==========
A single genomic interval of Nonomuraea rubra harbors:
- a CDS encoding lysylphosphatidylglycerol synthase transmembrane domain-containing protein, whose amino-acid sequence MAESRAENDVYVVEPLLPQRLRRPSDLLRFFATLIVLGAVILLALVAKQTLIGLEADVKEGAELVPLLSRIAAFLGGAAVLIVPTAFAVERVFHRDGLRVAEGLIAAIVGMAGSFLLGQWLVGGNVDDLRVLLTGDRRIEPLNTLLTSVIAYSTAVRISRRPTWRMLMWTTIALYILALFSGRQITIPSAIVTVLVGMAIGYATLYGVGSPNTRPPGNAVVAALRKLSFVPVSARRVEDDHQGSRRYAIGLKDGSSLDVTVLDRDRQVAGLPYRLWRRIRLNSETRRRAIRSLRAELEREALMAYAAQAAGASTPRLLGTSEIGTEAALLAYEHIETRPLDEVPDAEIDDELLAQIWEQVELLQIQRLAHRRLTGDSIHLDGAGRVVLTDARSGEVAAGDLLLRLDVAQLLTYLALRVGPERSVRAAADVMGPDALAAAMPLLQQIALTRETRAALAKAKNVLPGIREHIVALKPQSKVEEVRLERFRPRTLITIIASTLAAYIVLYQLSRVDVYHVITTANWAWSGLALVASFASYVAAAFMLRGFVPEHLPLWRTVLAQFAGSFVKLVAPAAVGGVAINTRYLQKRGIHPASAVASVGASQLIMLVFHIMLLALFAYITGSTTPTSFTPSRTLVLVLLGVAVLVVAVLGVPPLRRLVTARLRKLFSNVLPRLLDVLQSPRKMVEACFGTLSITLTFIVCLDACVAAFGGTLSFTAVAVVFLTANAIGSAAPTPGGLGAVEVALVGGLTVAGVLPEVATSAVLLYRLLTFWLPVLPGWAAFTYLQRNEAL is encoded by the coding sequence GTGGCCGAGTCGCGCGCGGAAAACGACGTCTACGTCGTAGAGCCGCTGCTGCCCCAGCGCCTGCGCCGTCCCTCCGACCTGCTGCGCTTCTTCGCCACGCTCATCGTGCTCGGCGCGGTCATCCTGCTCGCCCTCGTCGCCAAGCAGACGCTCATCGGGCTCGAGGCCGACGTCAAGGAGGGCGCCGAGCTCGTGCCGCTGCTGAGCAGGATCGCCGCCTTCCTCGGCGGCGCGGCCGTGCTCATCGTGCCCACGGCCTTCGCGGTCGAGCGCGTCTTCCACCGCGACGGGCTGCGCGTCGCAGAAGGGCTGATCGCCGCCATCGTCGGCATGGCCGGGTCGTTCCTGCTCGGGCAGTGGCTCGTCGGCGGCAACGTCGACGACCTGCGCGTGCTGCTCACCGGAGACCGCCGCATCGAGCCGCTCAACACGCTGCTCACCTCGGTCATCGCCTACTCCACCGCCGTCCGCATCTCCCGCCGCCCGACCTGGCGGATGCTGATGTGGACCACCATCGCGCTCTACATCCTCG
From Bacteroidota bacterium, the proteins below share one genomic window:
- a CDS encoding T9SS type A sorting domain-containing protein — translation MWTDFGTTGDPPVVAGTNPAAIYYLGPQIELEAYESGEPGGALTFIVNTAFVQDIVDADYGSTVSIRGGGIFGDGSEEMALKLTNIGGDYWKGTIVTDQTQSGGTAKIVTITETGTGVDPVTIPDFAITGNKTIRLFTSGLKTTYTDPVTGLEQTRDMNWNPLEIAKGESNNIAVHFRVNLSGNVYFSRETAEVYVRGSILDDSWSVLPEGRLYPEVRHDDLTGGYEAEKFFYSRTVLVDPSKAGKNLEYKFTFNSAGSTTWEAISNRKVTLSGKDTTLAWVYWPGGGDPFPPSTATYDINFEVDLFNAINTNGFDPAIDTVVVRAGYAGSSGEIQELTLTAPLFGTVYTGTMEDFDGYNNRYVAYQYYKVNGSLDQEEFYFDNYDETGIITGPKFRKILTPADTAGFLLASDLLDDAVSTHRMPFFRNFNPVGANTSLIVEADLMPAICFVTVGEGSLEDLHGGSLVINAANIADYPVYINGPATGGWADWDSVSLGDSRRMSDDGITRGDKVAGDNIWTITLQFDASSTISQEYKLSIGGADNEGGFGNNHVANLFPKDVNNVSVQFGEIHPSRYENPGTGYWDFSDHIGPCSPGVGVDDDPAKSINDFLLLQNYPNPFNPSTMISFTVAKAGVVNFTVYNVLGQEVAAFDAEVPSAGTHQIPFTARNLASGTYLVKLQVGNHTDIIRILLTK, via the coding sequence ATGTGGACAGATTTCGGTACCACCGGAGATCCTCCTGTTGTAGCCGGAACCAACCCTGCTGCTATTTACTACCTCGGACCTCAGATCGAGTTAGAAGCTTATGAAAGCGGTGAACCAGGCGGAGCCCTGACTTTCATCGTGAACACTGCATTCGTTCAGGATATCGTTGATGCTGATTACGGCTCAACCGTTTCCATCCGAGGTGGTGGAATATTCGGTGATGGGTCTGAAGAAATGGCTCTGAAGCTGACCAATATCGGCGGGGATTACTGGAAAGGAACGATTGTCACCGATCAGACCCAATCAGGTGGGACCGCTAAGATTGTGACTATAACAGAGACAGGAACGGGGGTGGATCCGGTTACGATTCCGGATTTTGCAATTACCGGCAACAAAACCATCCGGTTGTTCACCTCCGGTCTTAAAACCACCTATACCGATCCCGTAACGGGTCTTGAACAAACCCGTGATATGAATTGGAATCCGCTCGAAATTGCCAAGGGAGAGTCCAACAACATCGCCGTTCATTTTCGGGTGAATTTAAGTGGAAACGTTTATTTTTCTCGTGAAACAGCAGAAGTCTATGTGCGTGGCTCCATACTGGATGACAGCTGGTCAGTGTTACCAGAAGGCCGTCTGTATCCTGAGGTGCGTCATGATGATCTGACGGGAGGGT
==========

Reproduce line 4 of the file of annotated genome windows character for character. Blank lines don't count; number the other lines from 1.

- a CDS encoding T9SS type A sorting domain-containing protein — translation MWTDFGTTGDPPVVAGTNPAAIYYLGPQIELEAYESGEPGGALTFIVNTAFVQDIVDADYGSTVSIRGGGIFGDGSEEMALKLTNIGGDYWKGTIVTDQTQSGGTAKIVTITETGTGVDPVTIPDFAITGNKTIRLFTSGLKTTYTDPVTGLEQTRDMNWNPLEIAKGESNNIAVHFRVNLSGNVYFSRETAEVYVRGSILDDSWSVLPEGRLYPEVRHDDLTGGYEAEKFFYSRTVLVDPSKAGKNLEYKFTFNSAGSTTWEAISNRKVTLSGKDTTLAWVYWPGGGDPFPPSTATYDINFEVDLFNAINTNGFDPAIDTVVVRAGYAGSSGEIQELTLTAPLFGTVYTGTMEDFDGYNNRYVAYQYYKVNGSLDQEEFYFDNYDETGIITGPKFRKILTPADTAGFLLASDLLDDAVSTHRMPFFRNFNPVGANTSLIVEADLMPAICFVTVGEGSLEDLHGGSLVINAANIADYPVYINGPATGGWADWDSVSLGDSRRMSDDGITRGDKVAGDNIWTITLQFDASSTISQEYKLSIGGADNEGGFGNNHVANLFPKDVNNVSVQFGEIHPSRYENPGTGYWDFSDHIGPCSPGVGVDDDPAKSINDFLLLQNYPNPFNPSTMISFTVAKAGVVNFTVYNVLGQEVAAFDAEVPSAGTHQIPFTARNLASGTYLVKLQVGNHTDIIRILLTK, via the coding sequence ATGTGGACAGATTTCGGTACCACCGGAGATCCTCCTGTTGTAGCCGGAACCAACCCTGCTGCTATTTACTACCTCGGACCTCAGATCGAGTTAGAAGCTTATGAAAGCGGTGAACCAGGCGGAGCCCTGACTTTCATCGTGAACACTGCATTCGTTCAGGATATCGTTGATGCTGATTACGGCTCAACCGTTTCCATCCGAGGTGGTGGAATATTCGGTGATGGGTCTGAAGAAATGGCTCTGAAGCTGACCAATATCGGCGGGGATTACTGGAAAGGAACGATTGTCACCGATCAGACCCAATCAGGTGGGACCGCTAAGATTGTGACTATAACAGAGACAGGAACGGGGGTGGATCCGGTTACGATTCCGGATTTTGCAATTACCGGCAACAAAACCATCCGGTTGTTCACCTCCGGTCTTAAAACCACCTATACCGATCCCGTAACGGGTCTTGAACAAACCCGTGATATGAATTGGAATCCGCTCGAAATTGCCAAGGGAGAGTCCAACAACATCGCCGTTCATTTTCGGGTGAATTTAAGTGGAAACGTTTATTTTTCTCGTGAAACAGCAGAAGTCTATGTGCGTGGCTCCATACTGGATGACAGCTGGTCAGTGTTACCAGAAGGCCGTCTGTATCCTGAGGTGCGTCATGATGATCTGACGGGAGGGT